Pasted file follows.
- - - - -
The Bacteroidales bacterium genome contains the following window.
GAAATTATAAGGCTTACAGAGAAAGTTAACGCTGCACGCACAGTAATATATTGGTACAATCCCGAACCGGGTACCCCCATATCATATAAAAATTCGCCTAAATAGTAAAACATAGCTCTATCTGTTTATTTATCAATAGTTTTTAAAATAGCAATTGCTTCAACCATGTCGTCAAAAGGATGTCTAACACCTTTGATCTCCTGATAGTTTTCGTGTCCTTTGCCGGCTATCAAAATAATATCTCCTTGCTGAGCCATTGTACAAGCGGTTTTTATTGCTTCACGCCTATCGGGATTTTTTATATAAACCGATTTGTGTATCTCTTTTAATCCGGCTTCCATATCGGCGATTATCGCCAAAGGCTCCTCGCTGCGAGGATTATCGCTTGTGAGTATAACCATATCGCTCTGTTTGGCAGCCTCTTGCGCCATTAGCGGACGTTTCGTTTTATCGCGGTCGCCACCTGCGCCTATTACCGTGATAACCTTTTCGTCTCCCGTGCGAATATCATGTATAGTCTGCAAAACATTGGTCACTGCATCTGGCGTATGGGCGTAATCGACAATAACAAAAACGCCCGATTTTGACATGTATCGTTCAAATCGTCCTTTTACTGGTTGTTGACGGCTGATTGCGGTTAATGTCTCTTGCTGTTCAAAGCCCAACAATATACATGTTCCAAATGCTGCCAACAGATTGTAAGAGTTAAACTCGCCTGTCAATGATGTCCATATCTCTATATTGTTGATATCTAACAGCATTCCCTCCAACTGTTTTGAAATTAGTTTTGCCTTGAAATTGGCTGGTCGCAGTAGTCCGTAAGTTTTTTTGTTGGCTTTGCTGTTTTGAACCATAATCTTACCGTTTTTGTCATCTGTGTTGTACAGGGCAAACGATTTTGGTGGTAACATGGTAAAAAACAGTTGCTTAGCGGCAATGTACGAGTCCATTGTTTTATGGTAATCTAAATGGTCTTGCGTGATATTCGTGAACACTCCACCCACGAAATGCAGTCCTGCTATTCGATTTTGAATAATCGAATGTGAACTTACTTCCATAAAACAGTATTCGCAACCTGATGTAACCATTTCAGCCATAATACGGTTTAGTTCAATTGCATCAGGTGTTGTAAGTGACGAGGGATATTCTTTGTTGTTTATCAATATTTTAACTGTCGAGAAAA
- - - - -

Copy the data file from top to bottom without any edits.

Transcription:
The Bacteroidales bacterium genome contains the following window.
GAAATTATAAGGCTTACAGAGAAAGTTAACGCTGCACGCACAGTAATATATTGGTACAATCCCGAACCGGGTACCCCCATATCATATAAAAATTCGCCTAAATAGTAAAACATAGCTCTATCTGTTTATTTATCAATAGTTTTTAAAATAGCAATTGCTTCAACCATGTCGTCAAAAGGATGTCTAACACCTTTGATCTCCTGATAGTTTTCGTGTCCTTTGCCGGCTATCAAAATAATATCTCCTTGCTGAGCCATTGTACAAGCGGTTTTTATTGCTTCACGCCTATCGGGATTTTTTATATAAACCGATTTGTGTATCTCTTTTAATCCGGCTTCCATATCGGCGATTATCGCCAAAGGCTCCTCGCTGCGAGGATTATCGCTTGTGAGTATAACCATATCGCTCTGTTTGGCAGCCTCTTGCGCCATTAGCGGACGTTTCGTTTTATCGCGGTCGCCACCTGCGCCTATTACCGTGATAACCTTTTCGTCTCCCGTGCGAATATCATGTATAGTCTGCAAAACATTGGTCACTGCATCTGGCGTATGGGCGTAATCGACAATAACAAAAACGCCCGATTTTGACATGTATCGTTCAAATCGTCCTTTTACTGGTTGTTGACGGCTGATTGCGGTTAATGTCTCTTGCTGTTCAAAGCCCAACAATATACATGTTCCAAATGCTGCCAACAGATTGTAAGAGTTAAACTCGCCTGTCAATGATGTCCATATCTCTATATTGTTGATATCTAACAGCATTCCCTCCAACTGTTTTGAAATTAGTTTTGCCTTGAAATTGGCTGGTCGCAGTAGTCCGTAAGTTTTTTTGTTGGCTTTGCTGTTTTGAACCATAATCTTACCGTTTTTGTCATCTGTGTTGTACAGGGCAAACGATTTTGGTGGTAACATGGTAAAAAACAGTTGCTTAGCGGCAATGTACGAGTCCATTGTTTTATGGTAATCTAAATGGTCTTGCGTGATATTCGTGAACACTCCACCCACGAAATGCAGTCCTGCTATTCGATTTTGAATAATCGAATGTGAACTTACTTCCATAAAACAGTATTCGCAACCTGATGTAACCATTTCAGCCATAATACGGTTTAGTTCAATTGCATCAGGTGTTGTAAGTGACGAGGGATATTCTTTGTTGTTTATCAATATTTTAACTGTCGAGAAAA